February 2, 2007 – Researchers at Caltech and UCLA recently said they have built a 16Kbit memory circuit with a footprint roughly the size of a white blood cell, providing insights into molecular-scale manufacturing, though they acknowledge such a device is years away from commerciality.
“It’s the sort of device that Intel would contemplate making in the year 2020,” assuming adherence to the pace of Moore’s Law lets them catch up to this particular device’s density, noted Caltech prof. James Heath. But he added that conventional chip manufacturing will run into red-brick walls probably beyond the year 2013, so it’s not certain at what point this new memory circuit could be put into, say, a laptop — “but we have time,” he added. “At the moment it furthers our goal of learning how to manufacture functional electronic circuitry at molecular dimensions.”
The 0.0408 µm2 device arranges the memory bits in a crosshatch architecture (400 silicon wires crossed by 400 titanium wires), with each 15nm-wide crossing representing a bit (vs. 140nm for current memory devices). In between each bit is a layer of rotaxane molecular switches comprised of a molecular ring and a dumbbell-shaped molecule. When electronically triggered, the ends of the dumbbell display different conductivities, and the ring slides between the two locations.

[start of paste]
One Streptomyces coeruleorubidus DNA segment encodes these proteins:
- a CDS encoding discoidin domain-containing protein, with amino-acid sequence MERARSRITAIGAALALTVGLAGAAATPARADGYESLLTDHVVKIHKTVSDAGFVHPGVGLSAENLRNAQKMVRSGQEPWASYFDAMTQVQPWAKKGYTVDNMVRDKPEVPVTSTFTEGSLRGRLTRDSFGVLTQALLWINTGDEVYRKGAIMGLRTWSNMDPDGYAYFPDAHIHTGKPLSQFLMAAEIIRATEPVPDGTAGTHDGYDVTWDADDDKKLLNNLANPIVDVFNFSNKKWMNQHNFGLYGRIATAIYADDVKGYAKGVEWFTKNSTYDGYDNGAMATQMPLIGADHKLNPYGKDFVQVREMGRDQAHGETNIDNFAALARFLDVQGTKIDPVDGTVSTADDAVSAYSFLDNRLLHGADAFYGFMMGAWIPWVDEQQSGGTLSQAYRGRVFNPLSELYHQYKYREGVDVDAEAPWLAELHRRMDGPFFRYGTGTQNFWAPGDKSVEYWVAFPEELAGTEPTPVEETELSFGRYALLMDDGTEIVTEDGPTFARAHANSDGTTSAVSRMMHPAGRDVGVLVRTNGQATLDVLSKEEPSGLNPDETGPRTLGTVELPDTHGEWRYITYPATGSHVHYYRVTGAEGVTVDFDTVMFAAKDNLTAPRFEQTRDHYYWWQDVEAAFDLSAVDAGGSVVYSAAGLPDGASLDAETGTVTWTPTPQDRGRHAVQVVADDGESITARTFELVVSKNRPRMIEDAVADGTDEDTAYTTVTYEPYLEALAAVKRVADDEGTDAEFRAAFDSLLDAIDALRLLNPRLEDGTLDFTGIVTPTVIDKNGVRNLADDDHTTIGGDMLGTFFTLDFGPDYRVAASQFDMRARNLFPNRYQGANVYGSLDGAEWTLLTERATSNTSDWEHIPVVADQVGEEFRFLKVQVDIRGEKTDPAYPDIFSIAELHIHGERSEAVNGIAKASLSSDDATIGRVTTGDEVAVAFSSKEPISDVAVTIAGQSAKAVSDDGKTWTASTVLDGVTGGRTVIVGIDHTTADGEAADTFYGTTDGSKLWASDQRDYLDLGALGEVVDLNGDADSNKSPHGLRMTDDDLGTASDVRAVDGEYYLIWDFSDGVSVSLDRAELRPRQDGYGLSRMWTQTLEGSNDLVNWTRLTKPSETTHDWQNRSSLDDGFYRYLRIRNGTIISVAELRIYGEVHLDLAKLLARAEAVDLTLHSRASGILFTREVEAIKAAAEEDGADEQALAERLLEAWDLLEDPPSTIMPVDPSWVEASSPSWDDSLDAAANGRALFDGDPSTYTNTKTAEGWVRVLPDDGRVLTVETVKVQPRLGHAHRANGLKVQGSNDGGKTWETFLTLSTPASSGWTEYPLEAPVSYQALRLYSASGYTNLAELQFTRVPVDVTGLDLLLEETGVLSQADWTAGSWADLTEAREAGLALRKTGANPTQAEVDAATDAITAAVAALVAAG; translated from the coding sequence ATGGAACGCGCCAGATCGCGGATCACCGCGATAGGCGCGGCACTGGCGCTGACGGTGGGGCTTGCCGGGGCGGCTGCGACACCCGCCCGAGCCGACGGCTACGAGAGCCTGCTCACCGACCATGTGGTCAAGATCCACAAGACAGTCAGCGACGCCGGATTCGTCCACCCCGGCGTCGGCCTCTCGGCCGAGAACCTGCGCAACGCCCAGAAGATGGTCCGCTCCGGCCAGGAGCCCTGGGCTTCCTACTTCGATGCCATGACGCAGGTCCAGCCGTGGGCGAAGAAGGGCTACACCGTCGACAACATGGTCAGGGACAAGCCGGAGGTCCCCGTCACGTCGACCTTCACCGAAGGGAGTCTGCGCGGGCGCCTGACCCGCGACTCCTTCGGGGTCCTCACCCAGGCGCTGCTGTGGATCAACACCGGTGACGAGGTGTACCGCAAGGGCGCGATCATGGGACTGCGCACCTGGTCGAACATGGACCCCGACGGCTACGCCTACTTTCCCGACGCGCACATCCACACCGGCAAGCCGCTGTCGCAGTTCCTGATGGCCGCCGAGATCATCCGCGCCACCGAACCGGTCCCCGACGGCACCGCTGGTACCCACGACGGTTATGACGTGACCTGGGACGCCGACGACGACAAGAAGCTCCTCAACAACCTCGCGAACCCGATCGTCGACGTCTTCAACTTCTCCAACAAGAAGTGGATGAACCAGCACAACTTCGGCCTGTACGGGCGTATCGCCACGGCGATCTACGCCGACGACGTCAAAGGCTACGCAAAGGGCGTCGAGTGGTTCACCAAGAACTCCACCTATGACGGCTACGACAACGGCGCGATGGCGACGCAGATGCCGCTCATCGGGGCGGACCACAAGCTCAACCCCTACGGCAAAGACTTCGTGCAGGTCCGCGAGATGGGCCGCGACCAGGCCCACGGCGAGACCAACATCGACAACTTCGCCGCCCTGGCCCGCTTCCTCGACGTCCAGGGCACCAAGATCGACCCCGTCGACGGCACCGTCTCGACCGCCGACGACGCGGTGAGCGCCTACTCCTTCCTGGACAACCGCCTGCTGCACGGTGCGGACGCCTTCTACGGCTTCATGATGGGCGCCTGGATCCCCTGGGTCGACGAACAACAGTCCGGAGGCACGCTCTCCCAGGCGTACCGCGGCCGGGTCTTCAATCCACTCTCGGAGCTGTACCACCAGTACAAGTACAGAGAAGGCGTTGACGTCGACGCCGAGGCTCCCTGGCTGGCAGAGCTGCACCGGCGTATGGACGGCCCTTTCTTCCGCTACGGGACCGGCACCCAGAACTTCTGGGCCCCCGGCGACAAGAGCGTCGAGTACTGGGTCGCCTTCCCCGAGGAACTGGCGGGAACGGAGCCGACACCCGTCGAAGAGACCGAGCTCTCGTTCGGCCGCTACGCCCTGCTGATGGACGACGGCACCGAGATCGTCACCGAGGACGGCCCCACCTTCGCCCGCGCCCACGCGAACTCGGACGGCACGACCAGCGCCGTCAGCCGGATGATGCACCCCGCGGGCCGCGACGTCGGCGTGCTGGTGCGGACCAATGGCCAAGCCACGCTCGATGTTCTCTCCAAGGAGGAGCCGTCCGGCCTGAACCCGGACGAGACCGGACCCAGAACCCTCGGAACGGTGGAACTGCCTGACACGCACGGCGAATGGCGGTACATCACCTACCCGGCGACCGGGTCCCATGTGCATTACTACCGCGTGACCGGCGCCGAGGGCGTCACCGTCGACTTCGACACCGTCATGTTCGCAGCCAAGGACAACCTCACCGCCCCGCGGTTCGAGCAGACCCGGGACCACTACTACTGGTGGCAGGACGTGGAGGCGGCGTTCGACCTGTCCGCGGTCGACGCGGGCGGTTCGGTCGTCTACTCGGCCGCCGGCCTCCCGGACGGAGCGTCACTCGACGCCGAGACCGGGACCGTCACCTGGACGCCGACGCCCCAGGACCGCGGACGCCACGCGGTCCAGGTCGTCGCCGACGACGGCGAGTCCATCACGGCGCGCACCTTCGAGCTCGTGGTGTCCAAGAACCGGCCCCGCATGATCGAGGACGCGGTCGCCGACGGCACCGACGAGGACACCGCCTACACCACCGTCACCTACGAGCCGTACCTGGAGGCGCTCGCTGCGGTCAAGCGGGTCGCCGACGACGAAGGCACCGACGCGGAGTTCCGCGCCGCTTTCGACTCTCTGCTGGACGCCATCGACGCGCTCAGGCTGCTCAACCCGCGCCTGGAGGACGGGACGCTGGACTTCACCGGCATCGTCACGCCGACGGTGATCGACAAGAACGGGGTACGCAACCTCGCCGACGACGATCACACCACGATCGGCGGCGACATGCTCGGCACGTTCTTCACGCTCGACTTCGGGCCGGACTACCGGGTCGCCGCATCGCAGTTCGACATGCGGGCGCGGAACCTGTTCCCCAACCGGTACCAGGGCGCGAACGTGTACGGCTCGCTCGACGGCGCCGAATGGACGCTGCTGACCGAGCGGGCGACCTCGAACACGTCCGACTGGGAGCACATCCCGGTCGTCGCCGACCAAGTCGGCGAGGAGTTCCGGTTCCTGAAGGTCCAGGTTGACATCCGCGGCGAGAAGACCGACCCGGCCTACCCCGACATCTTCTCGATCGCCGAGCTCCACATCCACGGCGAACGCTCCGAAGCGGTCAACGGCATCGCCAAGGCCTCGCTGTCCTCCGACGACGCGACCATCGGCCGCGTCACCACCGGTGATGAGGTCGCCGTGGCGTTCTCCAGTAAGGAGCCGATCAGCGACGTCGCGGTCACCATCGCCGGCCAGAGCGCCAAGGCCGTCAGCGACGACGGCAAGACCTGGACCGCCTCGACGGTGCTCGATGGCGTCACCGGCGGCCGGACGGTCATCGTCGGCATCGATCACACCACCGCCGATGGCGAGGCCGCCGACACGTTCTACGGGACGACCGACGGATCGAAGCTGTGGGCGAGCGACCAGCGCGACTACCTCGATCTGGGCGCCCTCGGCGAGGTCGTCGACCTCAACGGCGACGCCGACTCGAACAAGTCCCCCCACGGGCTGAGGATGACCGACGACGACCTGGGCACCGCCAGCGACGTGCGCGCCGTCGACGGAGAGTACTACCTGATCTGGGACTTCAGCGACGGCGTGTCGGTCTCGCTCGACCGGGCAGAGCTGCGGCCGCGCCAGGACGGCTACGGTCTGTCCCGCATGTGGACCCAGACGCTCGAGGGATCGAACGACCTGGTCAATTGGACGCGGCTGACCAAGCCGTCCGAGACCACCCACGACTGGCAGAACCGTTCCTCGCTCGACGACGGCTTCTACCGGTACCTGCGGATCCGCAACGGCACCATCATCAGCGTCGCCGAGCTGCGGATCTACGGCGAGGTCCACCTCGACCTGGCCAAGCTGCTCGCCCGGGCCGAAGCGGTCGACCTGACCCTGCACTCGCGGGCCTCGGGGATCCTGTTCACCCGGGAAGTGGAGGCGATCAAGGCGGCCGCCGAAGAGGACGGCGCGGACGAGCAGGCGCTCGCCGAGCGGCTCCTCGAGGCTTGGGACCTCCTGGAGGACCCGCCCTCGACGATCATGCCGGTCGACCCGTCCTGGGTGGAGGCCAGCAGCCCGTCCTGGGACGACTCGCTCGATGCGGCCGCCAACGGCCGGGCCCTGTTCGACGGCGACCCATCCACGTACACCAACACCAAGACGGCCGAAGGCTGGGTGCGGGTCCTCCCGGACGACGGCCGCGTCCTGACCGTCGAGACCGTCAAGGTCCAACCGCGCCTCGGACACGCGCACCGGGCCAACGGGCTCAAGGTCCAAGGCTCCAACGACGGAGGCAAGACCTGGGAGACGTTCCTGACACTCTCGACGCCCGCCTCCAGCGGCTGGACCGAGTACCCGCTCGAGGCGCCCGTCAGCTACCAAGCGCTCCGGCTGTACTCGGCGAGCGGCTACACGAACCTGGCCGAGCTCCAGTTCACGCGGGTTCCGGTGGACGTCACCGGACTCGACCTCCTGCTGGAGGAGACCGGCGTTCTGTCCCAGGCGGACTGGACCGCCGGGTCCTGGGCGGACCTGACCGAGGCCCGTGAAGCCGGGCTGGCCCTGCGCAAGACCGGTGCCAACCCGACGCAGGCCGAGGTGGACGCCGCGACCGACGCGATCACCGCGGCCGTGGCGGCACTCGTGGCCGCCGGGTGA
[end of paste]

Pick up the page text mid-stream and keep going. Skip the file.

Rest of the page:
The circuit — which researchers say can store the Declaration of Independence with space left over — has a bit density of 100Gb/cm2, which researchers say is a record for integration density in a manmade object. They could boost that to nearly 1000Gb/cm2, though after that “you begin to run out of molecules,” stated co-lead study author Jonathan Green, a Caltech graduate student in chemistry and applied physics.
The work was published in the January 25 issue of the journal Nature.